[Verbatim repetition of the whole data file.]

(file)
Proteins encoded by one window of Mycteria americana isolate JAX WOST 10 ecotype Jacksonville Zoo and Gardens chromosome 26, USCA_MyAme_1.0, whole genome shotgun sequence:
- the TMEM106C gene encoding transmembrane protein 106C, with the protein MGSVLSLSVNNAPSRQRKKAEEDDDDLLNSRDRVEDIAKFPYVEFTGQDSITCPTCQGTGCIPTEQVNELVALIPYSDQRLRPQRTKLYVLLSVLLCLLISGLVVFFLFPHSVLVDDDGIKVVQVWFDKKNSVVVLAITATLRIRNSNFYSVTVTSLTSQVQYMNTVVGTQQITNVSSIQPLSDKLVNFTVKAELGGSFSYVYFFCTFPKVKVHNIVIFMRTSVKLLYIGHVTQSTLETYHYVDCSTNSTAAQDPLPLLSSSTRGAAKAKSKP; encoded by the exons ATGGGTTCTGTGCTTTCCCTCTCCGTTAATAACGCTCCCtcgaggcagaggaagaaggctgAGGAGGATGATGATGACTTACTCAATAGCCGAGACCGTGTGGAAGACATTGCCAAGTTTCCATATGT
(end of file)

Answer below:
Proteins encoded by one window of Mycteria americana isolate JAX WOST 10 ecotype Jacksonville Zoo and Gardens chromosome 26, USCA_MyAme_1.0, whole genome shotgun sequence:
- the TMEM106C gene encoding transmembrane protein 106C, with the protein MGSVLSLSVNNAPSRQRKKAEEDDDDLLNSRDRVEDIAKFPYVEFTGQDSITCPTCQGTGCIPTEQVNELVALIPYSDQRLRPQRTKLYVLLSVLLCLLISGLVVFFLFPHSVLVDDDGIKVVQVWFDKKNSVVVLAITATLRIRNSNFYSVTVTSLTSQVQYMNTVVGTQQITNVSSIQPLSDKLVNFTVKAELGGSFSYVYFFCTFPKVKVHNIVIFMRTSVKLLYIGHVTQSTLETYHYVDCSTNSTAAQDPLPLLSSSTRGAAKAKSKP; encoded by the exons ATGGGTTCTGTGCTTTCCCTCTCCGTTAATAACGCTCCCtcgaggcagaggaagaaggctgAGGAGGATGATGATGACTTACTCAATAGCCGAGACCGTGTGGAAGACATTGCCAAGTTTCCATATGT